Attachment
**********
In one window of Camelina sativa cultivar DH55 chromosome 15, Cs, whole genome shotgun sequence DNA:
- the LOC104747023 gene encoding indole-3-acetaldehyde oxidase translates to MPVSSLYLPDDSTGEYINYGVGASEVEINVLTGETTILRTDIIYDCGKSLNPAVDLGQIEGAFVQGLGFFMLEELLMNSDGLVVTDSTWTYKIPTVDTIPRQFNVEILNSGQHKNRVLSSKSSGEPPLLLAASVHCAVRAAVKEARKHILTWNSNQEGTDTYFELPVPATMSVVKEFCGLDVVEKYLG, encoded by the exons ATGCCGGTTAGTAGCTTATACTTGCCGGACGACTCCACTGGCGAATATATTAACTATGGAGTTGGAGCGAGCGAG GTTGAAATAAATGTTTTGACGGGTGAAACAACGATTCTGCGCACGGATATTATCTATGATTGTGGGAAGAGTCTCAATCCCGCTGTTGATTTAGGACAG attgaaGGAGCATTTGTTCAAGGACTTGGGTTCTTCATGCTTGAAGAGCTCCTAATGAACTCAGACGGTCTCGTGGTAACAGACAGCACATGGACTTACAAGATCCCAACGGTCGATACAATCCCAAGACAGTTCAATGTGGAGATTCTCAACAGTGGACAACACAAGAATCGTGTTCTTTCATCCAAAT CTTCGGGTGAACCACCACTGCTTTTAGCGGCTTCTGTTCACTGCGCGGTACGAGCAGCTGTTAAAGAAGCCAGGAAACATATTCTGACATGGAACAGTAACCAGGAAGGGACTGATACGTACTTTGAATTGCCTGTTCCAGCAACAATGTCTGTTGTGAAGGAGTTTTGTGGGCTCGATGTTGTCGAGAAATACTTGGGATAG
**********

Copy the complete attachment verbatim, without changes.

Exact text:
In one window of Camelina sativa cultivar DH55 chromosome 15, Cs, whole genome shotgun sequence DNA:
- the LOC104747023 gene encoding indole-3-acetaldehyde oxidase translates to MPVSSLYLPDDSTGEYINYGVGASEVEINVLTGETTILRTDIIYDCGKSLNPAVDLGQIEGAFVQGLGFFMLEELLMNSDGLVVTDSTWTYKIPTVDTIPRQFNVEILNSGQHKNRVLSSKSSGEPPLLLAASVHCAVRAAVKEARKHILTWNSNQEGTDTYFELPVPATMSVVKEFCGLDVVEKYLG, encoded by the exons ATGCCGGTTAGTAGCTTATACTTGCCGGACGACTCCACTGGCGAATATATTAACTATGGAGTTGGAGCGAGCGAG GTTGAAATAAATGTTTTGACGGGTGAAACAACGATTCTGCGCACGGATATTATCTATGATTGTGGGAAGAGTCTCAATCCCGCTGTTGATTTAGGACAG attgaaGGAGCATTTGTTCAAGGACTTGGGTTCTTCATGCTTGAAGAGCTCCTAATGAACTCAGACGGTCTCGTGGTAACAGACAGCACATGGACTTACAAGATCCCAACGGTCGATACAATCCCAAGACAGTTCAATGTGGAGATTCTCAACAGTGGACAACACAAGAATCGTGTTCTTTCATCCAAAT CTTCGGGTGAACCACCACTGCTTTTAGCGGCTTCTGTTCACTGCGCGGTACGAGCAGCTGTTAAAGAAGCCAGGAAACATATTCTGACATGGAACAGTAACCAGGAAGGGACTGATACGTACTTTGAATTGCCTGTTCCAGCAACAATGTCTGTTGTGAAGGAGTTTTGTGGGCTCGATGTTGTCGAGAAATACTTGGGATAG